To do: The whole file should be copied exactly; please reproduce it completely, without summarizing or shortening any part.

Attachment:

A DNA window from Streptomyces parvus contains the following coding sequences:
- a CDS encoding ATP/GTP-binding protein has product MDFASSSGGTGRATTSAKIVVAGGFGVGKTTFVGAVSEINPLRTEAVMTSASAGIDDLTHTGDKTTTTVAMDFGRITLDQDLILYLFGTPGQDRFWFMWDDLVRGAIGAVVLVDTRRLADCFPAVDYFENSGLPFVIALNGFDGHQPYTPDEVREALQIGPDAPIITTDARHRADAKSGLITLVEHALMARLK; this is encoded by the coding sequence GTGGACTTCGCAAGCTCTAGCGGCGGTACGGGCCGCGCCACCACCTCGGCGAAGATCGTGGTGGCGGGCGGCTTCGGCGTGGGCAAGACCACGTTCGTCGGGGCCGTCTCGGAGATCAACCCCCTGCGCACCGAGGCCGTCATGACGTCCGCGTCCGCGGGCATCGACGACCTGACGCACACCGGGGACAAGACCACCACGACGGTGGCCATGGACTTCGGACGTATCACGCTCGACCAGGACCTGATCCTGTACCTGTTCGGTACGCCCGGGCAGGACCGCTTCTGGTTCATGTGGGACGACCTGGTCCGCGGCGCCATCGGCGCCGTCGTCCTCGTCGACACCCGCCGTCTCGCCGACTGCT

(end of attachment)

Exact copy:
A DNA window from Streptomyces parvus contains the following coding sequences:
- a CDS encoding ATP/GTP-binding protein has product MDFASSSGGTGRATTSAKIVVAGGFGVGKTTFVGAVSEINPLRTEAVMTSASAGIDDLTHTGDKTTTTVAMDFGRITLDQDLILYLFGTPGQDRFWFMWDDLVRGAIGAVVLVDTRRLADCFPAVDYFENSGLPFVIALNGFDGHQPYTPDEVREALQIGPDAPIITTDARHRADAKSGLITLVEHALMARLK; this is encoded by the coding sequence GTGGACTTCGCAAGCTCTAGCGGCGGTACGGGCCGCGCCACCACCTCGGCGAAGATCGTGGTGGCGGGCGGCTTCGGCGTGGGCAAGACCACGTTCGTCGGGGCCGTCTCGGAGATCAACCCCCTGCGCACCGAGGCCGTCATGACGTCCGCGTCCGCGGGCATCGACGACCTGACGCACACCGGGGACAAGACCACCACGACGGTGGCCATGGACTTCGGACGTATCACGCTCGACCAGGACCTGATCCTGTACCTGTTCGGTACGCCCGGGCAGGACCGCTTCTGGTTCATGTGGGACGACCTGGTCCGCGGCGCCATCGGCGCCGTCGTCCTCGTCGACACCCGCCGTCTCGCCGACTGCT